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Will the real Chris Paul please stand up?

The Phoenix Suns player we saw in Dallas will not lead the Suns to the promised land.

2022 NBA Playoffs - Phoenix Suns v Dallas Mavericks Photo by Glenn James/NBAE via Getty Images

May I have your attention, please? Will the real Chris Paul please stand up? I repeat, will the real Chris Paul please stand up? We’re gonna have a problem here.

One thing is for sure, Chris Paul will never forget his 37th birthday weekend in the Lone Star State The Point God boarded a plane in Phoenix as a 36 year-old, landed in Texas, blew out the candles on his cake, and instantly appeared to have the clock run out on his effectiveness in the NBA. The Phoenix Suns lost both games to the Dallas Mavericks and Chris Paul put together two of the worst consecutive performances we have seen from him in his 17 year career.

Of course I’m being facetious when I insinuate that Father Time must be guarding Chris Paul because the last two games occurred following his 37th birthday. But his play left much to be desired.

If the Phoenix Suns have any hopes of hoisting the Larry O’Brien trophy, it starts and ends with CP3. He is the initiator, the driver, and the executor of the offense. While the Suns displayed an ability to win without him post All-Star break, the postseason is a different beast.

When the Mavericks returned to Dallas, it was clear that they wanted to play with more urgency and in a physical manner. You saw them execute their game plan, ripping a page from the Milwaukee Bucks’ playbook in the NBA Finals last season. You know, the chapter titled, “Attack Chris Paul for 94 feet”? The goal is to make him expend energy attempting to get the ball over the timeline.

Reggie Bullock read that chapter, and the Point God suffered as a result. And while I believe the Suns have done a good job of having other players bring the ball up, and ultimately this might save Chris Paul some wear and tear, he hasn’t been the same since the Mavericks made this adjustment.

There is of course the argument that, much akin to the New Orleans Pelicans series, the opposition is being permitted by the officiating to enact this more physical style of play.

Dallas is badgering Chris Paul and baiting him into fouls. They are forcing him to make decisions and, when there is any contact, falling to the floor in writhing pain. If Chris Paul attempts to match physicality with physicality, a whistle blows.

I understand that there is no sympathy for Paul for he has a reputation of putting himself in situations that draw attention and whistles from the officials. I know I’m calling the kettle black. When Jae Crowder and Chris Paul are on your team, you’ll get no love from the anti-flopping crowd.

Chicka, chicka, chicka, Chris Paul, I’m sick of him. Look at him, walkin’ around, grabbin’ his you-know-what. Flippin’ the you-know-who. Yeah, but he’s so cute though.

When Luka Doncic states after the game that, “I saw he was going for the rebound and I was surprised there. [Paul asked] me, ‘If I pushed him that hard’. I said, ‘No, but it was a smart play’. He said, ‘I know’”.

It was clear that this team was focused on flopping to get Paul in foul trouble. You can’t blame them for doing so. You can be frustrated with the officials for allowing it to happen, but you can’t fault the Mavs for attempting to gain a competitive advantage.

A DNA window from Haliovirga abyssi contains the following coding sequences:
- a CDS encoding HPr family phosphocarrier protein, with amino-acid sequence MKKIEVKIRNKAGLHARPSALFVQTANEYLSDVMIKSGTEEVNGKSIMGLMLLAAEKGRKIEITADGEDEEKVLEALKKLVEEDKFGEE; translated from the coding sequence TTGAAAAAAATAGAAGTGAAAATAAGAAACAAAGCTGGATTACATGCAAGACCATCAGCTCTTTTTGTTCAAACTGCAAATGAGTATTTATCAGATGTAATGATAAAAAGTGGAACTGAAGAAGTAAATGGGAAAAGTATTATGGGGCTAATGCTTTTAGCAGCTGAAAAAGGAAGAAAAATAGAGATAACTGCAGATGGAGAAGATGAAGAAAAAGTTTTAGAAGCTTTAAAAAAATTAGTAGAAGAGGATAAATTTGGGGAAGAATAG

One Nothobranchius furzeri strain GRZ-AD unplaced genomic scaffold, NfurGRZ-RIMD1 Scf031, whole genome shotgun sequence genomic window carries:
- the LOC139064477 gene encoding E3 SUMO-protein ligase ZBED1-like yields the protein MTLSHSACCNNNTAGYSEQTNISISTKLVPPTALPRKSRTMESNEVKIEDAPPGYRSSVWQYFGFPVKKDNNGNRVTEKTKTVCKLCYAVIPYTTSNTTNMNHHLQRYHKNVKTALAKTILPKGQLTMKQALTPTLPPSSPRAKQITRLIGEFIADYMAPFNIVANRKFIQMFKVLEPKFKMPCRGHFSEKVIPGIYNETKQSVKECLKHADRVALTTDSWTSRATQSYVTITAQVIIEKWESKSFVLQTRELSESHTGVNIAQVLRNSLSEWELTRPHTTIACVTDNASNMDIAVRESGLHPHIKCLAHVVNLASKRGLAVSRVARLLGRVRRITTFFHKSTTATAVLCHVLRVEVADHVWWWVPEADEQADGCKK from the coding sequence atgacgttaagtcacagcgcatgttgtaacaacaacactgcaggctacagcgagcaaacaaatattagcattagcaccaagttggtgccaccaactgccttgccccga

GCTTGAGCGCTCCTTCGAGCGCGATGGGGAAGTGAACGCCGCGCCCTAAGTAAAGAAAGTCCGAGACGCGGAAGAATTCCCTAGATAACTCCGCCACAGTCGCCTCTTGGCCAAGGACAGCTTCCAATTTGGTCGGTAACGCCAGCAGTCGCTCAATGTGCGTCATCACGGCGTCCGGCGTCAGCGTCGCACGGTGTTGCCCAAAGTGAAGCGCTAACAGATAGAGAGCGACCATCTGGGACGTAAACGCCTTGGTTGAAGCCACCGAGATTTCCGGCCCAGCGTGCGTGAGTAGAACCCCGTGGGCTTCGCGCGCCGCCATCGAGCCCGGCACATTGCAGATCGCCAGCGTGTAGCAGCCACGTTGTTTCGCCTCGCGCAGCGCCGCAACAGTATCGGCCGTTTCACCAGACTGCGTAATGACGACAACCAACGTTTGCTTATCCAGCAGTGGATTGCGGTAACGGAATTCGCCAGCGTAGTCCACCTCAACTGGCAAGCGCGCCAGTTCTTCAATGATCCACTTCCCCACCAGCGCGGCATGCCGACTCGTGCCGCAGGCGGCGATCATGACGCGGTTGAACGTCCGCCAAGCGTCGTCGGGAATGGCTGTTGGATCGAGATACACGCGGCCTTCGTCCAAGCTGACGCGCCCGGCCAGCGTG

When you have a team targeting you, while at the same time playing physical up and down the court, you’re going to struggle. And struggled CP3 did in Game 3 and 4.

Through the first eight games of the postseason, Chris Paul averaged 22.6 points and 9.9 assists in 35.8 minutes. His assist-to-turnover ratio was 5.23. He appeared to be at the peak of powers, especially in the fourth quarter.

During his two games in Dallas, Chris Paul averaged 8.5 points and 5.5 assists in 30 minutes played. The length of the Dallas defense coupled with some lackadaisical passing has equated to a very un-CP3 stat line that includes an assist-to-turnover ratio of 1.22. for the first time in his career, Paul had more fouls that points in Game 3.

The Mavs made Paul look old in an instant. If Phoenix wants to win this series, he needs to remember what it’s like to be a 36 year-old again. Champions adjust. And if Chris Paul wants to be a champion, he is going to have to adjust to the defense that the Mavericks are throwing at him.

If anyone can make adjustments, it is Chris Paul. And he’s gonna have to. Cameron Payne isn’t cutting it as a backup point guard right now. He is in his own head. He’s missing layups, bunnies, and rather than letting the game come to him, he is attacking with a carelessness that has him shooting 31.7 percent from the field and 15.4 percent from beyond the arc this postseason.

What can Chris Paul do? It starts and ends with simply taking care of the basketball. The Mavericks have found a way to enter his head space just as Jose Alvarado did in the First Round. They are pestering him with one player, rather, they are trying to make him earn every inch of the court. Dallas is jumping the passing lanes and forcing him to turn the ball over.

The solution? Back screens while bringing the ball up the court, using screens to get the matchups you want, have players ready to assist when blitzes occur, and open up those passing lanes.

The Suns play the Mavs on Tuesday night back in Phoenix. It’s exactly what CP3 needs to stand back up. So, in true 2022 Rock and Roll Hall of Fame inductee Eminem fashion...

Will the real Chris Paul please stand up. And put one of those fingers on each hand up? And be proud to be outta your mind and outta control. One more time, loud as you can, how does it go?